You’ve got a big event coming up. It involves multiple ministry departments, the whole church is invited, and you’re the staff member charged with organizing this whole effort. You know this will require lots of coordination and communication. You might use email, Slack, RocoCPM, or another planning tool, but you’ll still need a few event-planning meetings.
Now, before you get too discouraged – it is possible to have productive meetings.
Imagine a meeting where you walk away energized, enthusiastic, and ready to make some serious progress. No, that’s not a mythical scenario. In fact, I’ve experienced this type of meeting myself.
So, what’s the secret sauce to a successful meeting? Here you go . . .
Ingredient #1: The Facilitator
Not to be confused with The Terminator, a skilled meeting facilitator has a few tricks up her sleeve.
She prepared for the meeting.
This sounds simple, but I’m often surprised by how many people show up for a meeting and expect to magically be productive.
This isn’t the mindset of a good facilitator.
Instead, she . . .
- Knows the purpose of the meeting
- Developed and sent out an agenda beforehand
- Made sure each person needed to accomplish the agenda plans to attend
- Secured a meeting room
- Created/gathered materials to review with the group
She’s developed a polite yet direct way of getting people back on topic.
It’s easy to talk about the lighting needed during this event then have that conversation drift into the overall lighting concerns at the church. While the other lighting issues are important, that’s not a topic for this meeting.
A good facilitator can quickly rein in the conversation and get the team back on track.
She keeps the meeting moving.
This means . . .
- Starting the meeting on time (even if people are late).
- Not catching latecomers up during the meeting (they can read the meeting notes later).
- Sticking to the agenda, while knowing when to be flexible (stuff happens).
- Ending the meeting on time.
**Note: You may need to discuss this approach with your executive pastor or senior pastor. Get this individual on board with a disciplined approach to meetings before implementing these tips.**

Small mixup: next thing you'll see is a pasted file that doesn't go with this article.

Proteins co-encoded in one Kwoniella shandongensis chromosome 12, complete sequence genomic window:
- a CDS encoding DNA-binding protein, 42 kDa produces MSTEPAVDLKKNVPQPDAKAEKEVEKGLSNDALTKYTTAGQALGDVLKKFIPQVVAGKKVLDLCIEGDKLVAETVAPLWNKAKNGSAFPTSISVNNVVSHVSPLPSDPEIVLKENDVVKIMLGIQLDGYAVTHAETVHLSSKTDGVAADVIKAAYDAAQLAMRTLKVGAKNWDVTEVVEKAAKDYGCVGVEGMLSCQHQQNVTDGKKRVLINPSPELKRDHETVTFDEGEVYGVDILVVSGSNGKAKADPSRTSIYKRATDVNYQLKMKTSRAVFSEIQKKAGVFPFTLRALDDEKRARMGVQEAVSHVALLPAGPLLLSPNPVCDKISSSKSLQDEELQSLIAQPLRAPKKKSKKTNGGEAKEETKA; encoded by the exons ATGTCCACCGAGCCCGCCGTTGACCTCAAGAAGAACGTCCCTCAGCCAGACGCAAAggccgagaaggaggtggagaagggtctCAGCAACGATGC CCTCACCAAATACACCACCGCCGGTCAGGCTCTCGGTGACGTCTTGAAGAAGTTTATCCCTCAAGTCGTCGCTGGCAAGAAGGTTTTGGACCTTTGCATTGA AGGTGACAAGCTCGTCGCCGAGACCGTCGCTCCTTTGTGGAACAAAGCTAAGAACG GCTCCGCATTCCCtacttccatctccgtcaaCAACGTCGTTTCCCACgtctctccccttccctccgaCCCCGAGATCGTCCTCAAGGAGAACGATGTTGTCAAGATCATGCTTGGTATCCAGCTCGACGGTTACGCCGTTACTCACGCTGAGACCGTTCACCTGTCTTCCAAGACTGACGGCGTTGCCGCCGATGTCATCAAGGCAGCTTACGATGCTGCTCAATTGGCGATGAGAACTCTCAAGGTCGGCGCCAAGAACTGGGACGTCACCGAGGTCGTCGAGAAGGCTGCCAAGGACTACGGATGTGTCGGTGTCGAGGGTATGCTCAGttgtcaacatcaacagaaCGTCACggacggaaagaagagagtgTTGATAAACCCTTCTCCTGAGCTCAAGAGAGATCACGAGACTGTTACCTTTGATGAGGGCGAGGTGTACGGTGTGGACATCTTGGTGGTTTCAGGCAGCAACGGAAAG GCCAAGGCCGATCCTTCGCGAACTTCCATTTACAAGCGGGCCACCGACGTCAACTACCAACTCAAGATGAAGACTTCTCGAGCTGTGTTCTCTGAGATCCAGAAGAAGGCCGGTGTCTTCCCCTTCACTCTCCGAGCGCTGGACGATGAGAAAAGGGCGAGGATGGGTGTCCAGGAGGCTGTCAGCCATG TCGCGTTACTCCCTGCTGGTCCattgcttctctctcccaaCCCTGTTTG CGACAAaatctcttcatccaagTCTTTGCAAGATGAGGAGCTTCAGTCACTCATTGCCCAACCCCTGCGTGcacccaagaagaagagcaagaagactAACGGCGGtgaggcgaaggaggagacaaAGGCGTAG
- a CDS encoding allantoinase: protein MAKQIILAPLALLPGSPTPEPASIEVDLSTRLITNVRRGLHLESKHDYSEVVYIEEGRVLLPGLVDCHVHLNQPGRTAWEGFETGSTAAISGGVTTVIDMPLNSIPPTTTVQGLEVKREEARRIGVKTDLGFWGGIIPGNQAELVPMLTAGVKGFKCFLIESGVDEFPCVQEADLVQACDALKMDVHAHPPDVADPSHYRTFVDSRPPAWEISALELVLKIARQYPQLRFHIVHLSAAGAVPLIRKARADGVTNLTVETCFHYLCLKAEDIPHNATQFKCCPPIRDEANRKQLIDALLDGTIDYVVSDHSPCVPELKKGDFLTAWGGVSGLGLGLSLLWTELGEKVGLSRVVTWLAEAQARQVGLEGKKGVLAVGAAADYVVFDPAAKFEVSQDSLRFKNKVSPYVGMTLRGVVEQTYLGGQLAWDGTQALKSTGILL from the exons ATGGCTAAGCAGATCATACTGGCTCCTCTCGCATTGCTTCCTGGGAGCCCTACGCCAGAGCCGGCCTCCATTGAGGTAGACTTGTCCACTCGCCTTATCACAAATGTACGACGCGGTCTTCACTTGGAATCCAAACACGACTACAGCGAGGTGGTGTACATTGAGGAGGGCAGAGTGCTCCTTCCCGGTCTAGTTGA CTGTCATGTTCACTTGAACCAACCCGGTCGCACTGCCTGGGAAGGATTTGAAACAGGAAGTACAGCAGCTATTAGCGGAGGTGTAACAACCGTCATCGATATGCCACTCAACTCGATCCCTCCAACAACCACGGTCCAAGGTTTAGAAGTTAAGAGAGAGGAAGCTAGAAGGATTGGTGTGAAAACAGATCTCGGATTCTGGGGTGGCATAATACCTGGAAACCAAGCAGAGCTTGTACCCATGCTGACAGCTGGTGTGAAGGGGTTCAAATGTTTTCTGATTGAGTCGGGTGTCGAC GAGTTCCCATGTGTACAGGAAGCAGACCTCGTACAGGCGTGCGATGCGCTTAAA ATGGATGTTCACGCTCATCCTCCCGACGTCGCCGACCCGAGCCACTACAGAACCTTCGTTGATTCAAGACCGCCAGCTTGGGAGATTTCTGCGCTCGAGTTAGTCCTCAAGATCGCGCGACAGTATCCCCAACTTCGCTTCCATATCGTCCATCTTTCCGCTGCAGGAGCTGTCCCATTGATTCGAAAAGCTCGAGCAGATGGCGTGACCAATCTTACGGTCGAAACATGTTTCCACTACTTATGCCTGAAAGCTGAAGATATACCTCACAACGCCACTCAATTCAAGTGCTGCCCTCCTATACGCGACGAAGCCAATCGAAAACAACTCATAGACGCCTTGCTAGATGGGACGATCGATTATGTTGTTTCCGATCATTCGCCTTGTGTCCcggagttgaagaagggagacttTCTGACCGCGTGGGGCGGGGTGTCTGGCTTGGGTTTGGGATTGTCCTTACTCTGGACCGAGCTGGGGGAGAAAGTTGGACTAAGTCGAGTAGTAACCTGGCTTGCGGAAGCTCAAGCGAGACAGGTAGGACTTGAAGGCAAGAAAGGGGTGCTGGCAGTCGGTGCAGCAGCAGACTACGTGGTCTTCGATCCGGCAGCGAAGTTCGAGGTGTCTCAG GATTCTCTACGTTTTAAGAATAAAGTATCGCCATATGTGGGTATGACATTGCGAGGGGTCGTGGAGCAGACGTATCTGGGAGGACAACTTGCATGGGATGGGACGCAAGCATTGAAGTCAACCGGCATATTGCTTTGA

Ingredient #2: An Agenda
That’s my mantra anyway.
Why get several people together only to stare at each other the first few minutes while trying to figure out why you’re meeting? That’s a waste of time and money.
If you’re not sure this is a waste of money, consider the salaries of each person attending and estimate an hourly rate for each. Multiply that rate by the number of people and amount of time you’re meeting. That total is what you’re spending in unproductive time.
Instead, create an agenda so you can be efficient and effective. Send the agenda to all attendees at least one day prior to the meeting.
Include the following items in your meeting agenda:
- Event – This is the event you’re specifically going to discuss during this meeting.
- Date, time, and location of the meeting
- List of people invited to the meeting
- Agenda items – What decisions do you need to make? What issues do you need to address?
- Action items – Tasks assigned during the previous meeting. Include them on this agenda to follow up with those assigned tasks and receive a status update.
Ingredient #3: Meeting Notes
Yawn, right? Yeah, meeting notes don’t sound exciting but having good notes can really pay off. Here’s how:
- Someone won’t make the meeting or they’ll be late. When someone takes good notes, this document helps get those folks up to speed after the meeting.
- Someone will misunderstand what the group decided. When you document decisions, you give the team a chance to read the notes and realize there’s a gap in communication. They can ask for clarification at that time.
- Someone will forget the action item assigned to him. Meeting notes should include action items (with the action item description, individual assigned to complete that action item, and a due date for each action item).
The tricky part about meeting notes is two-fold:
- Taking good notes is an acquired skill, so depending on the experience of the person handling this task the notes may not be great at first.
- Most people don’t read meeting notes. One way to handle that issue is to send an email to each attendee (different email for each person) with any action items assigned to him/her plus any significant decisions that directly impact that individual.Yes, that information is already in the meeting notes I’ve attached to the same email.Yes, this takes up time. However, they’re more likely to read information in the body of an email than open up an attachment. I’d rather take an extra 10 minutes to customize emails than deal with misunderstandings and incomplete tasks later.
There you have it – my secret sauce to effective event planning meetings.
If your church staff isn’t used to more structured meetings, this will require a bit of an adjustment. When you decide to implement these tips, get the buy-in from senior leadership first. Once they agree, start small and change gradually. Be patient yet disciplined with other team members. Let attendees know you’re trying to make the best use of everyone’s time and productivity. They may not like your approach at first, but as they experience more effective meetings and much less wasted time they’ll come around.